Join a guided tour of the permanent collection, on Saturdays and Sundays at 3 pm.
Marc Chagall was born July 7, 1887, in Vitebsk, Russia. From 1907 to 1910, he studied in St. Petersburg at the Imperial Society for the Protection of the Arts and later under Léon Bakst. In 1910, he moved to Paris, where he became associated with Guillaume Apollinaire and Robert Delaunay and encountered Fauvism and Cubism. He participated in the Salon des Indépendants and the Salon d’Automne in 1912. His first solo show was held in 1914 at Der Sturm gallery in Berlin.
Chagall returned to Russia during the war, settling in Vitebsk, where he was appointed Commissar for Art in 1918. He founded the Vitebsk Popular Art School and was its director until disagreements with members of the Suprematist movement resulted in his resignation in 1920. He moved to Moscow and executed his first stage designs for the Moscow State Jewish Theater. After a sojourn in Berlin, Chagall returned to Paris in 1923 and met Ambroise Vollard. His first retrospective took place in 1924 at the Galerie Barbazanges-Hodebert in Paris. In the 1930s he traveled to Palestine, the Netherlands, Spain, Poland, and Italy. In 1933, the Kunsthalle Basel held a major retrospective of his work.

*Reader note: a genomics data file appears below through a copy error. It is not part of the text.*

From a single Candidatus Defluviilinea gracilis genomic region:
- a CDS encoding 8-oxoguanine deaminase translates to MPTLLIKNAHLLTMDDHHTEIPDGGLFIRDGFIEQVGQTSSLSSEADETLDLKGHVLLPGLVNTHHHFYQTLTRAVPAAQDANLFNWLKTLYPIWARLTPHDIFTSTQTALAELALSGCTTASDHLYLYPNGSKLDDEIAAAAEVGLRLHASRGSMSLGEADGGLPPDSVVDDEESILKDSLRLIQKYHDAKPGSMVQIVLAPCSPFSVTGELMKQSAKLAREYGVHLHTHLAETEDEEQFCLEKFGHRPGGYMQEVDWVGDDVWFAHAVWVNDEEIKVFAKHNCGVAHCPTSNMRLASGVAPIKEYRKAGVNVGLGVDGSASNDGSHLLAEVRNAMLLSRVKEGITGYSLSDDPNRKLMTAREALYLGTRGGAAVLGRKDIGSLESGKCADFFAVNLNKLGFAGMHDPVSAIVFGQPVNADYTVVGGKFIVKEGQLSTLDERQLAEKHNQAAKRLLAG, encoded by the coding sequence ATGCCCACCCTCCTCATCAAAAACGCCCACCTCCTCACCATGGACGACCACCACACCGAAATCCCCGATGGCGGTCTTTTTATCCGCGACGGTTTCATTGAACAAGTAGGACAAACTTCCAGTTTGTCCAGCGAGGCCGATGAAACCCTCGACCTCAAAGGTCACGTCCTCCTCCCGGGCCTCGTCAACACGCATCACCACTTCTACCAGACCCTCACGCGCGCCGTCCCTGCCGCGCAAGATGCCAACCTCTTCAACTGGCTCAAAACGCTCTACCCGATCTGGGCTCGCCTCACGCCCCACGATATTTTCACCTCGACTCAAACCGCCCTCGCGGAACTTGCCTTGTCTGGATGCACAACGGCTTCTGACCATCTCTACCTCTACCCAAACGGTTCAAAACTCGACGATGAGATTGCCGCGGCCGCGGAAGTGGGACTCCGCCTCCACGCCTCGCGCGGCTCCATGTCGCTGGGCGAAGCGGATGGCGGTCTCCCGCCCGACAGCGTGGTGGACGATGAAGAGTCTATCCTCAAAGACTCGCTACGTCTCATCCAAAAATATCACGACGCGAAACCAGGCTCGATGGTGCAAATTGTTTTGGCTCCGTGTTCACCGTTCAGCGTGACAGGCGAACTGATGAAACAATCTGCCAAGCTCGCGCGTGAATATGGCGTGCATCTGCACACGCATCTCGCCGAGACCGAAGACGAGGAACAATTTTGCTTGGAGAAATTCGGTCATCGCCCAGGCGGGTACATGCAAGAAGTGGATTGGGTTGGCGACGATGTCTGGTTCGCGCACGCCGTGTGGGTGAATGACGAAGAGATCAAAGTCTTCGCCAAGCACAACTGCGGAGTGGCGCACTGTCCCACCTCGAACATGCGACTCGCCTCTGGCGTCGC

Chagall fled to the United States during World War II. The Museum of Modern Art, New York, gave him a retrospective in 1946. He settled permanently in France in 1948 and exhibited in Paris, Amsterdam, and London. In 1951, he visited Israel and executed his first sculptures. The following year, he traveled to Greece and Italy. During the 1960s, Chagall completed large number of large-scale commissions, including the windows for the synagogue of the Hadassah-Hebrew University Medical Center in Jerusalem, in 1962; a ceiling for the Paris Opéra in 1964; a window for the United Nations building, New York, in 1964; murals for the Metropolitan Opera House, New York, in 1967; and windows for Metz Cathedral, in 1968. An exhibition of Chagal's work from 1967 to 1977 was held at the Musée du Louvre in 1977–78, and a major retrospective was held at the Philadelphia Museum of Art in 1985. Chagall died on March 28, 1985, in Saint-Paul-de-Vence, France.